Your trash, my Dad’s trea­sure

The Hamilton Spectator - - GO - LOR­RAINE SOMMERFELD

The cars ahead of me slowed in­ex­pli­ca­bly, some­thing that hap­pens more and more of­ten as this on­cea-town, now-a-city con­tin­ues to push at its seams.

We have too many Stop signs and traf­fic plan­ners who can’t spell syn­chronic­ity and the fact re­mains: It is get­ting harder and harder to get any­where.

And here we were again, a chain of cars ahead of me slow­ing to a stop for no dis­cernible rea­son.

Then I saw it. A pile of house­hold goods at the foot of a drive­way. Hmmm.

A set of built-in book­cases from a 1960s rec room, a white in­dus­trial sink with a trail of rust from tap to drain and a bike frame. My city calls this Bulk Waste, when you can pe­ri­od­i­cally put to the curb over­sized house­hold goods for dis­posal.

My fa­ther called this Good Garbage Day.

Some house­holds note im­por­tant dates on the cal­en­dar, like an­niver­saries, birth­days and Christ­mas. Som­mer­felds noted Good Garbage Day. My fa­ther would prowl around in what­ever sta­tion wagon we cur­rently had, declar­ing trea­sure among other peo­ple’s trash. My mother was hu­mil­i­ated, be­cause this was be­fore the re­duce, re­use and re­cy­cle mantra was be­ing chanted by school­child­ren ev­ery­where.

The prob­lem was my par­ents were one of those epic, ro­man­tic mis­matches; Mom was the neigh­bour­hood Avon lady and my dad saw noth­ing wrong with rap­ping on a door and telling the home­owner that when­ever they wanted to get rid of that lum­ber down the side of the house, to just call him and he’d come take it away in his sta­tion wagon. My mother didn’t ac­tu­ally die of mor­ti­fi­ca­tion, but she came close on more than one oc­ca­sion.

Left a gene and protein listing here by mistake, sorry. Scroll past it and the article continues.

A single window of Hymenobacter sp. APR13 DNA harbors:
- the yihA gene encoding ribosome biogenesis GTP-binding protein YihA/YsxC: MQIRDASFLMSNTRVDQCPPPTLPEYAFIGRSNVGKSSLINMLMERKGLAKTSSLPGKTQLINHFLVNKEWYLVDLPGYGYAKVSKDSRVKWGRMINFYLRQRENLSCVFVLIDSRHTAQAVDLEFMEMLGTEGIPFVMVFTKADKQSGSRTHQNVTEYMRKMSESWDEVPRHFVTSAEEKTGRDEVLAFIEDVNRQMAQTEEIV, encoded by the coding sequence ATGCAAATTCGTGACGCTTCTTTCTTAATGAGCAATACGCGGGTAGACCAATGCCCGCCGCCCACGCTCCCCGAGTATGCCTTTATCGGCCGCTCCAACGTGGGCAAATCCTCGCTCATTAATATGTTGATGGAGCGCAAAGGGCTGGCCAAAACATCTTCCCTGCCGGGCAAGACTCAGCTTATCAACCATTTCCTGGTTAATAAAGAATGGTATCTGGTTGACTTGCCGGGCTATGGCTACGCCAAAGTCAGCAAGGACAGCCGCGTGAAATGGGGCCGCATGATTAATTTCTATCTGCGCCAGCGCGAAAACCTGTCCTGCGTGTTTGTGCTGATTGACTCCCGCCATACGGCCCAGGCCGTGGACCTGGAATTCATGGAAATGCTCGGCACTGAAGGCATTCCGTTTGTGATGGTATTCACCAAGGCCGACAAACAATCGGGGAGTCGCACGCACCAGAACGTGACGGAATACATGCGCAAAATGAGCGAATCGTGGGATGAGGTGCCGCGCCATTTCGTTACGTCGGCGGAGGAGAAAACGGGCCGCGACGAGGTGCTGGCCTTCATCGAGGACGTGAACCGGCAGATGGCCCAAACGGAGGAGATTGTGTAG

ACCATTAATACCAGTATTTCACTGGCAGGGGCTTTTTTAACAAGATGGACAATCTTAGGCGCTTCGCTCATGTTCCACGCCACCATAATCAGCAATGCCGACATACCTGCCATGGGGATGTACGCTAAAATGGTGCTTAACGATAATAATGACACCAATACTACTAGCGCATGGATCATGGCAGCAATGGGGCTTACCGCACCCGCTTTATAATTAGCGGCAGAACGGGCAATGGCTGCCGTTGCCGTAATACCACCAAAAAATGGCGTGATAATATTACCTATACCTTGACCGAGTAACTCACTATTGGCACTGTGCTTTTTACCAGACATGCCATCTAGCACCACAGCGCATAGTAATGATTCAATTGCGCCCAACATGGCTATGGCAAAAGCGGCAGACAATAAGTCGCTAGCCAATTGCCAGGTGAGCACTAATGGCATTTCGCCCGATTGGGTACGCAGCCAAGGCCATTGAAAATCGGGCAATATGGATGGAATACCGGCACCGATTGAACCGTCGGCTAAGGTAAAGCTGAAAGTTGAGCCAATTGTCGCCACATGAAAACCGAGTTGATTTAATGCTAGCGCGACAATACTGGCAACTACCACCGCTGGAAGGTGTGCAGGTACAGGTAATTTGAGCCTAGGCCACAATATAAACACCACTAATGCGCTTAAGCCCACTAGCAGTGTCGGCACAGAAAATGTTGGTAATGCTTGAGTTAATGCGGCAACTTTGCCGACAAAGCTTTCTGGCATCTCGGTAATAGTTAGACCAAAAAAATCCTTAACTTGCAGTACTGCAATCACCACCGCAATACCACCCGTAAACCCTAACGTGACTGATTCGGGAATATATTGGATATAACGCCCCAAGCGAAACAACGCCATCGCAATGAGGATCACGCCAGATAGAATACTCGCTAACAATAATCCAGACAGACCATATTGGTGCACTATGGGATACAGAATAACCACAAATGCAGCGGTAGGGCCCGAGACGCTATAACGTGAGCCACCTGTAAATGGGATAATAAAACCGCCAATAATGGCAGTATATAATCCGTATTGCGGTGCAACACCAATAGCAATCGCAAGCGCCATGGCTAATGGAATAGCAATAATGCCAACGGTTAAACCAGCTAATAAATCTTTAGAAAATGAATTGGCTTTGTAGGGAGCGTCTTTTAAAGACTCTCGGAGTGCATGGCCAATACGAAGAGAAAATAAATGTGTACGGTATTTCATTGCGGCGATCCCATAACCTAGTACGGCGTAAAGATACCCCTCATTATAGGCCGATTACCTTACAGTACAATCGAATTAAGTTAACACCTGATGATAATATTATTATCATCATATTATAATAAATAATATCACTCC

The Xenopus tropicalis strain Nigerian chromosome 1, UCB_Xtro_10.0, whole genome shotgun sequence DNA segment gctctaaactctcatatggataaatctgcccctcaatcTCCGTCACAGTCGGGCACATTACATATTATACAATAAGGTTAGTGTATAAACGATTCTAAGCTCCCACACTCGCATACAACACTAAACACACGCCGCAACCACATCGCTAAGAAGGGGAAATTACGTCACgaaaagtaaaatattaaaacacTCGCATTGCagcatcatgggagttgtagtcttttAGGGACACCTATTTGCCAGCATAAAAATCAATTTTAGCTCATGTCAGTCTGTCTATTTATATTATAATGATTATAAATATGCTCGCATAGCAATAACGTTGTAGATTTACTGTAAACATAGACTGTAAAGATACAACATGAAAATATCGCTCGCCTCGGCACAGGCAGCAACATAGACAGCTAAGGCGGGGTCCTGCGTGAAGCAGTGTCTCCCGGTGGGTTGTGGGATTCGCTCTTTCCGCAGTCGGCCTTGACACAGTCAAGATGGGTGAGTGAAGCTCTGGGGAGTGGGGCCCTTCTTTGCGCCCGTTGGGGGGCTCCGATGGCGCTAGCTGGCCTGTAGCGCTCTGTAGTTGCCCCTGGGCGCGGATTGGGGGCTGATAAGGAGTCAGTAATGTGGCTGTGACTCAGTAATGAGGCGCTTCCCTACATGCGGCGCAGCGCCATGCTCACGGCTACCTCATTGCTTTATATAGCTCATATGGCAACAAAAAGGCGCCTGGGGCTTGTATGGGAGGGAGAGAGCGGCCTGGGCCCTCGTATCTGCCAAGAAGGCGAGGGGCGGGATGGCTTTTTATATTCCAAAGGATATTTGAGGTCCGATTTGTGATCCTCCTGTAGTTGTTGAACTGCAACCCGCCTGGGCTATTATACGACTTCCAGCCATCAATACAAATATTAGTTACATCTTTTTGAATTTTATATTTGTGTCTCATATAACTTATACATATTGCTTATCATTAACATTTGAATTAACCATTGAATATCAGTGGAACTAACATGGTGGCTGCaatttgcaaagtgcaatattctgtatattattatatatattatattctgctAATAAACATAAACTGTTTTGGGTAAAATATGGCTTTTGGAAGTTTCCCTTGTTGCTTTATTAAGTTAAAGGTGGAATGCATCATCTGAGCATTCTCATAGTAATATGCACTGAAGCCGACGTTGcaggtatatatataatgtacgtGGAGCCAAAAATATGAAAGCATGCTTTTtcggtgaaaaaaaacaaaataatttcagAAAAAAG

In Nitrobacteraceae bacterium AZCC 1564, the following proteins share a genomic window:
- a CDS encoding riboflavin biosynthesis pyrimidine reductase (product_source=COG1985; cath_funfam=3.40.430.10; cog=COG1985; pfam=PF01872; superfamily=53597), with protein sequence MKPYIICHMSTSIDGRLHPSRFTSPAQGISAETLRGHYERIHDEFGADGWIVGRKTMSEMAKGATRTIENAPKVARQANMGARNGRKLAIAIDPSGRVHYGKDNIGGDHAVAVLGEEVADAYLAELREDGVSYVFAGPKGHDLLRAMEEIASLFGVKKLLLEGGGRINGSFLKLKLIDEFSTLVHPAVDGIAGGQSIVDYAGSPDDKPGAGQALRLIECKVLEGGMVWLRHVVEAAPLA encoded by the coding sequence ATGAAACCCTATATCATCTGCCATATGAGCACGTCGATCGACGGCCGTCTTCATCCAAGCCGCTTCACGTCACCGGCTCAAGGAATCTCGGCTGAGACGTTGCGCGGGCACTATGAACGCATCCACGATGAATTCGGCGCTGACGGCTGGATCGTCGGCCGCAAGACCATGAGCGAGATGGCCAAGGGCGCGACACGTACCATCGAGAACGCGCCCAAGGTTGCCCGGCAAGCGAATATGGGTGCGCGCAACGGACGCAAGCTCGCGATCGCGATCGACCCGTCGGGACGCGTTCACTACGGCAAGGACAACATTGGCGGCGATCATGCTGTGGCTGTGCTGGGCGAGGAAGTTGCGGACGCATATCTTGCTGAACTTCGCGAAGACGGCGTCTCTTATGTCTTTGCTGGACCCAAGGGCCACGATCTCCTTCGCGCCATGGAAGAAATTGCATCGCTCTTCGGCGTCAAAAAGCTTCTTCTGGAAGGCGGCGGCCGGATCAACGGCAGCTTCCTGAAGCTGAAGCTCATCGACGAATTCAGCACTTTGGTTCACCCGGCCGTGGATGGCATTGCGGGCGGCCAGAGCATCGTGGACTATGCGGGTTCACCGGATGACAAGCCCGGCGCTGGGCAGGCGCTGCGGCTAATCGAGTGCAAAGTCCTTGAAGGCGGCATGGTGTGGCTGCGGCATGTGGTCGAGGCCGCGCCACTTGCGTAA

Some peo­ple can take a castoff ap­pli­ance, re­wire it and de­clare it new. Some can re­fin­ish wooden fur­ni­ture. Some can up­hol­ster, paint, re­in­force and re­build. My fa­ther could do none of those things. He would take things that oth­ers had thrown away, bring them home, and tighten up some lag­ging sec­tion with var­i­ous-sized bolts that would ul­ti­mately just re­mind us why some­one had thrown it away in the first place.

I learned a lot at my fa­ther’s el­bow, driv­ing around town like some crazy ver­sion of Bon­nie and Clyde — if Bon­nie and Clyde were fa­ther and daugh­ter in­stead of killer ro­man­tics and held up garage sales in­stead of banks. It’s not like you had to drive a hard bar­gain: junk put out with the garbage is pretty much garbage. But you did have to get there early, be­cause the best parts of Good Garbage Day could be over in the blink of an eye.

I was more en­thu­si­as­tic about this form of re­tail when I was younger. I re­call a small ta­ble on cas­tors that I trun­dled home af­ter school one day, one of its wheels miss­ing and mak­ing the trek some­what tax­ing. No mat­ter; I’d found a mostly-in­tact ta­ble, for free!

My dad stared at the miss­ing cas­tor, and promptly poked around un­til he found a huge bolt that could be made level to the re­main­ing three wheels. My ta­ble no longer wheeled, and was a lit­tle tippy, but it had a back story. It would take me sev­eral decades to rec­og­nize that this de­scribes some of the best things in life, in­clud­ing many of my peo­ple.

Af­ter silently curs­ing the backed-up cars pick­ing over my neigh­bour’s castoffs, I came home to a note from my sis­ter, Gilly. She said ear­lier in the day, she’d been caught in weirdly slow­ing traf­fic. When she re­al­ized it was Good Garbage Day, she’d thought of Dad.

Twenty years on, we still think of you, Pop. Hold­ing up traf­fic and cherry-pick­ing the neigh­bour’s garbage.

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